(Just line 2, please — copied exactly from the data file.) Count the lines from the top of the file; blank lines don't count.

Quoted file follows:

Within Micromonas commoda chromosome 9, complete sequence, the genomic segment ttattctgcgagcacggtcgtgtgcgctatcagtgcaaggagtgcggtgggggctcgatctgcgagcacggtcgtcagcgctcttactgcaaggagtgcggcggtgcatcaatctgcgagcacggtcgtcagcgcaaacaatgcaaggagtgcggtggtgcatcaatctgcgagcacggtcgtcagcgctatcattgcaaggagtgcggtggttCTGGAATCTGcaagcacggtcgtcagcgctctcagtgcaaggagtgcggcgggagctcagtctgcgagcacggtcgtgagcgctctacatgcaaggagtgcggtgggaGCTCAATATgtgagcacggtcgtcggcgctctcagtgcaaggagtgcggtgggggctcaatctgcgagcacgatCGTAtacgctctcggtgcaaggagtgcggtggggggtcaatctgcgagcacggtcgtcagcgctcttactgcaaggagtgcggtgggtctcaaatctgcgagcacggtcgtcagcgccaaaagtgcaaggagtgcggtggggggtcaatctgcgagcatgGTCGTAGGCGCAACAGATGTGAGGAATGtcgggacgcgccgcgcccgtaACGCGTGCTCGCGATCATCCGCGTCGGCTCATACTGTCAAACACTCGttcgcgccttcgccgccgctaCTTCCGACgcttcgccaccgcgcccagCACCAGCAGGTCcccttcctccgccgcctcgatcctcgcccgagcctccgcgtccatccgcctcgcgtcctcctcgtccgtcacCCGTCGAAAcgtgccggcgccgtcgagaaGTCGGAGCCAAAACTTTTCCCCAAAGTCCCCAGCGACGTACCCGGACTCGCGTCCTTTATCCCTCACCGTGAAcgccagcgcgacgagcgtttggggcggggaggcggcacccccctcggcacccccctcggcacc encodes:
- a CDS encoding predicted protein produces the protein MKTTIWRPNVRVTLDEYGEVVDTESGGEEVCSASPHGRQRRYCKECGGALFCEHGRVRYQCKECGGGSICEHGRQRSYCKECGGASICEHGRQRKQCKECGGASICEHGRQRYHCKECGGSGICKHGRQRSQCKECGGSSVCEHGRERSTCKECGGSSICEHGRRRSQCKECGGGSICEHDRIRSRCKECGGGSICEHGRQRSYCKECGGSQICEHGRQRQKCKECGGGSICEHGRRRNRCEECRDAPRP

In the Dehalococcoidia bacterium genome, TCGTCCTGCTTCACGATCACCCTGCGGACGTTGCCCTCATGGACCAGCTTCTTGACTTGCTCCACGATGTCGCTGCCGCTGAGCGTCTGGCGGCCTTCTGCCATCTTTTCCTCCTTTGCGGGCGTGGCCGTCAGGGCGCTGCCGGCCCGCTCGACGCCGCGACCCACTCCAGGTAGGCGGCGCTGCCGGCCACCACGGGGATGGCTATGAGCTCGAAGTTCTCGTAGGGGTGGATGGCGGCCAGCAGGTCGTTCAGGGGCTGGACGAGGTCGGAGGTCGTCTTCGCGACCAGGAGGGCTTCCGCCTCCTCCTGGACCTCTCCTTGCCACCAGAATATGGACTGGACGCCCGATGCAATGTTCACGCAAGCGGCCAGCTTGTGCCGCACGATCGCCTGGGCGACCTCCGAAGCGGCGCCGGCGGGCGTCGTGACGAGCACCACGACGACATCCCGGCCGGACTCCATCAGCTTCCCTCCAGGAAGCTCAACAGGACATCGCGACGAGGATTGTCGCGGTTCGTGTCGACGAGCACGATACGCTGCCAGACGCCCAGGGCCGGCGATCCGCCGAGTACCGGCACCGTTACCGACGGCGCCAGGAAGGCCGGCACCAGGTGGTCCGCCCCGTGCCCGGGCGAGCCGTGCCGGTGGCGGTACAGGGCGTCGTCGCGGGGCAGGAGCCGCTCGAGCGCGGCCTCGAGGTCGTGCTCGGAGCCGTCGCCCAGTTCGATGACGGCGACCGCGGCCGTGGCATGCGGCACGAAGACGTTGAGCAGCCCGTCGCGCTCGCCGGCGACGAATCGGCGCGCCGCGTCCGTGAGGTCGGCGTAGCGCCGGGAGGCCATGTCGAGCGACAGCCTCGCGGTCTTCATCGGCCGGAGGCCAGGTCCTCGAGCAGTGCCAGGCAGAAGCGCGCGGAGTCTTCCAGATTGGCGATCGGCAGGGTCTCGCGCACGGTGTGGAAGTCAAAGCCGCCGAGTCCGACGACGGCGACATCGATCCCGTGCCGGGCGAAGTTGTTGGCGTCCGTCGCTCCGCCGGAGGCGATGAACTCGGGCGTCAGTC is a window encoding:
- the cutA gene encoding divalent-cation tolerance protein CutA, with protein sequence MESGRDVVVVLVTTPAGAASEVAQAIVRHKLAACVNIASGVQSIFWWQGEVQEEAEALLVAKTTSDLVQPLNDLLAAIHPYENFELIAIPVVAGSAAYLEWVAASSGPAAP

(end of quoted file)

- a CDS encoding predicted protein produces the protein MKTTIWRPNVRVTLDEYGEVVDTESGGEEVCSASPHGRQRRYCKECGGALFCEHGRVRYQCKECGGGSICEHGRQRSYCKECGGASICEHGRQRKQCKECGGASICEHGRQRYHCKECGGSGICKHGRQRSQCKECGGSSVCEHGRERSTCKECGGSSICEHGRRRSQCKECGGGSICEHDRIRSRCKECGGGSICEHGRQRSYCKECGGSQICEHGRQRQKCKECGGGSICEHGRRRNRCEECRDAPRP